"Home is the nicest word there is."
Laura Ingalls Wilder
The first question Georgia asks me when I pick up her up from school is, "Do we have to go anywhere? Or are we going straight home?"
It wouldn't matter if I said, "We're going to make a quick swing through Disney World," she'd be near tears. The only thing she wants to hear is that we're headed right home and we'll remain there until the end of the day.
She loves to be home. More than anywhere else.
She wants to be in her playroom. She wants to be rearranging the rocks in her 'treasure garden' in the front flower bed. She wants to be watering our seedlings in the basement with daddy. She wants to be making cards at her art table in the kitchen. She wants to be putting on a puppet show behind the orange chair in the front room. She wants to stand on the window ledge in my closet and put on a show.
She wants to be home.
Are there great things that we do and should do outside of the house? Absolutely--and we do--and we love them. Do we always get to be home? Of course not. And sometimes I wish we could run just one more errand without a barrage of reasons why we should just go home, but mostly…..I'm thrilled that she wants to be home. I love that for Georgia, home is a refuge, a safe place, somewhere to be creative, relax, be contented, and just be her. And it's important for me to remind myself of that frequently--when I'm trying to fit in one more thing--for me--that's really not necessary.
I've found myself thinking about this more and more with summer coming up. I'll ask Georgia what she wants to do for the next three months. She'll reply, "run in the sprinkler, get ice-cream from the ice-cream man, play with Fiona, re-decorate my fairy garden, set up the pool everyday, help daddy plant the garden, jump on the trampoline, take a walk to the park, make some more of that jello play-doh, and maybe go to the zoo one time."
For her, the idea of needing to go somewhere is distant. The desire to be here is present.
And I suspect that for many of our kids they might just feel the same way--when given the chance to feel that way. As an educator I see kids on a daily basis who are run ragged with activities and practices and rehearsals and dinners-out that are "good experiences", "enrichment," "character building," and "social know-how," opportunities. And wait--yes--some of them are. There is no argument to that. But I also know as an educator that I also see kids on a daily basis who lack creativity, initiative to figure out how to do something, the ability to just 'be', contentedness with simplicity, and unstructured play.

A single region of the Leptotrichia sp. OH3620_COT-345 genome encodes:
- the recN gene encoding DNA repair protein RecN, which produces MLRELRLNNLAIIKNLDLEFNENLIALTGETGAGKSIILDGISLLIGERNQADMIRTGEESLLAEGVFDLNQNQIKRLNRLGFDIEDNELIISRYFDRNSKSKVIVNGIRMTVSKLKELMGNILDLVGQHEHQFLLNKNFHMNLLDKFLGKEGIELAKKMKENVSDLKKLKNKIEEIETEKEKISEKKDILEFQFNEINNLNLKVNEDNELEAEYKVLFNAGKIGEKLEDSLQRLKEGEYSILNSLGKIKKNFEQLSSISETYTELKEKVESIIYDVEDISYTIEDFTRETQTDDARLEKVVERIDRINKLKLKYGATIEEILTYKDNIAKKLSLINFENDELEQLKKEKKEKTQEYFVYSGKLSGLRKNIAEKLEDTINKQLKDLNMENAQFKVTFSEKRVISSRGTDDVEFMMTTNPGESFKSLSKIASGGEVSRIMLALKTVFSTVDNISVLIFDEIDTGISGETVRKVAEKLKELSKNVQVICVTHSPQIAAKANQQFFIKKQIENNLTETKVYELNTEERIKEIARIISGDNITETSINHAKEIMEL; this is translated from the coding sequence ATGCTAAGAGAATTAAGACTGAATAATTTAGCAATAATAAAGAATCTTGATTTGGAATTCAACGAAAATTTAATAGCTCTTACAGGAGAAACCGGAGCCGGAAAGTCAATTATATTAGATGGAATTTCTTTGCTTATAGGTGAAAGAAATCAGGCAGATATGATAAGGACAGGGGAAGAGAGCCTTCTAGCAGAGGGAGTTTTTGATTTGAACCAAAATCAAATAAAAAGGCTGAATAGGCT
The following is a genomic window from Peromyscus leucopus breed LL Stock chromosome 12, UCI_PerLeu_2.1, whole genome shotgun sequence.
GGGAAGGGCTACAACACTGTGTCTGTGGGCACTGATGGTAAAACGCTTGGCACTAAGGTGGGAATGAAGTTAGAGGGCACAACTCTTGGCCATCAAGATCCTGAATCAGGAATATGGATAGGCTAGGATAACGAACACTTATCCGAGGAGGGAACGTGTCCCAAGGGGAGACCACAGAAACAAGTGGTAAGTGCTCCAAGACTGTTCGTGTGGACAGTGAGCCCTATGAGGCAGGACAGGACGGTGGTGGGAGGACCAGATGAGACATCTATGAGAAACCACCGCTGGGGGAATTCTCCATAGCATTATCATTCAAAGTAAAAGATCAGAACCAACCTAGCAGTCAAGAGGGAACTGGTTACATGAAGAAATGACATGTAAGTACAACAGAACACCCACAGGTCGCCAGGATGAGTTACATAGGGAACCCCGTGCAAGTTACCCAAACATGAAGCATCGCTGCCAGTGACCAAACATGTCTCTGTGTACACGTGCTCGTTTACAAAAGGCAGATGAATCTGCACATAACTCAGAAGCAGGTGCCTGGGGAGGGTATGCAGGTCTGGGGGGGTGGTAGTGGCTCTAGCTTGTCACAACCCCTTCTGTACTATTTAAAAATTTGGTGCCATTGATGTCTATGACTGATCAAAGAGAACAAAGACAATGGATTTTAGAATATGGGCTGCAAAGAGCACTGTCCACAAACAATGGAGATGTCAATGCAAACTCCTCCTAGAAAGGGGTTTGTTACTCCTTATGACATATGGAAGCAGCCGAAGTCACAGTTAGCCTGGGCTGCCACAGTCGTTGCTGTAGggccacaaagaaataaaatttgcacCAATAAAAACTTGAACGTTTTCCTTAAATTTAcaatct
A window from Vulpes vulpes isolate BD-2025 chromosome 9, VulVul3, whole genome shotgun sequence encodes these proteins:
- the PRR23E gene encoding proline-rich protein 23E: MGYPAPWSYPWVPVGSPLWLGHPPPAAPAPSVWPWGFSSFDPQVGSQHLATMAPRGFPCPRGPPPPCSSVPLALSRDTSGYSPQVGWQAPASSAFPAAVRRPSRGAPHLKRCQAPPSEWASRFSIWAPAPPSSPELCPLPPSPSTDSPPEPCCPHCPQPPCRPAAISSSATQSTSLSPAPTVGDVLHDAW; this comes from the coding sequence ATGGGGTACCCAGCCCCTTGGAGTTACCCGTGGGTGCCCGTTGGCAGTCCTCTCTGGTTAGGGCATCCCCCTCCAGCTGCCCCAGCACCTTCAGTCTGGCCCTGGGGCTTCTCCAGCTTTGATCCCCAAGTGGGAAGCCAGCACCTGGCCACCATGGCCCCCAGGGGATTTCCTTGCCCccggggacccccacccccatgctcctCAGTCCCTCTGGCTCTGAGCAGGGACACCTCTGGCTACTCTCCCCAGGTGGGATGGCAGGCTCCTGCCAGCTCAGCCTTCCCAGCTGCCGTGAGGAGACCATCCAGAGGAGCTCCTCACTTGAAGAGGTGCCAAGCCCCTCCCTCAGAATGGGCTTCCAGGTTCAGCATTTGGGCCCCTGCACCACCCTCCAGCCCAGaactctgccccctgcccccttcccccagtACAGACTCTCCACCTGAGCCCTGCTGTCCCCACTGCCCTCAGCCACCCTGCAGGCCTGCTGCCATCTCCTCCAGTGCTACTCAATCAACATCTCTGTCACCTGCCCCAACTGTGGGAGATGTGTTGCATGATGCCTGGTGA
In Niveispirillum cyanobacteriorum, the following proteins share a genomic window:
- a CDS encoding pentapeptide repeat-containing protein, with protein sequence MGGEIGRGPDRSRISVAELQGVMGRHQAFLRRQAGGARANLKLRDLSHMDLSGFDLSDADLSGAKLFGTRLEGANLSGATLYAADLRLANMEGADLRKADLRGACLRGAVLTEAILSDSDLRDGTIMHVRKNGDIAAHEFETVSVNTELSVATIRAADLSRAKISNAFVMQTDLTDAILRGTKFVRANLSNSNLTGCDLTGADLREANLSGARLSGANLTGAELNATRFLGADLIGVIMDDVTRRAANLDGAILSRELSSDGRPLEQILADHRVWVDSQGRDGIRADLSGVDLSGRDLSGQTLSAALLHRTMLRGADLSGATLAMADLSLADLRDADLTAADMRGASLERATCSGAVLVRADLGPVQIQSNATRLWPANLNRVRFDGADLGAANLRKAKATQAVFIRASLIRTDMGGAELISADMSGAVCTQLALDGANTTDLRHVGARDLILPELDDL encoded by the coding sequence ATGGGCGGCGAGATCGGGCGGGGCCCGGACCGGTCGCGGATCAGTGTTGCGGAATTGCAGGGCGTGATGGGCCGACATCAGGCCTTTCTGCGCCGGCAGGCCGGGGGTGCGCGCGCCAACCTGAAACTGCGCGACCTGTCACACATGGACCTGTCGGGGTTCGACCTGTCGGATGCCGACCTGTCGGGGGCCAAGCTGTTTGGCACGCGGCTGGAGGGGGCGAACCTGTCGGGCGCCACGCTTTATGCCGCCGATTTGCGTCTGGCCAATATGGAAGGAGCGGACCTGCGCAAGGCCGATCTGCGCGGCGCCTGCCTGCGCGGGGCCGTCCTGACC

And I don't think that's a product of our academic educational system. It's a product of parents believing their community rec-leagues and neighbors and athletic programs that kids need to be busy, part of a team, exposed to experiences so they can really figure out what they want to do, and to keep their minds working.
Do I write this to say that all organized and structured activities for kids over the summer or throughout the school year are a problem? Nope--we're signed up for a handful too. I write it to remind myself and everyone else that it's okay to stay home a lot of the time with our kids. To let them get sticky from popsicles by eleven in the morning, to let them play cooking school (for hours) in the backyard consisting of a kiddie pool, grass clippings, and, weeds, to let them draw with sidewalk chalk on the trampoline, to let them lay around for an hour when it's really hot out and watch a show, to show them how to make a bowling alley in your garage with empty 2-litres, to go on a scavenger hunt for their stuffed animals, and to just be.
I think that learning to love being at home is one of the most important steps to raising appropriately contented kids. Help them embrace it this summer by embracing it yourself.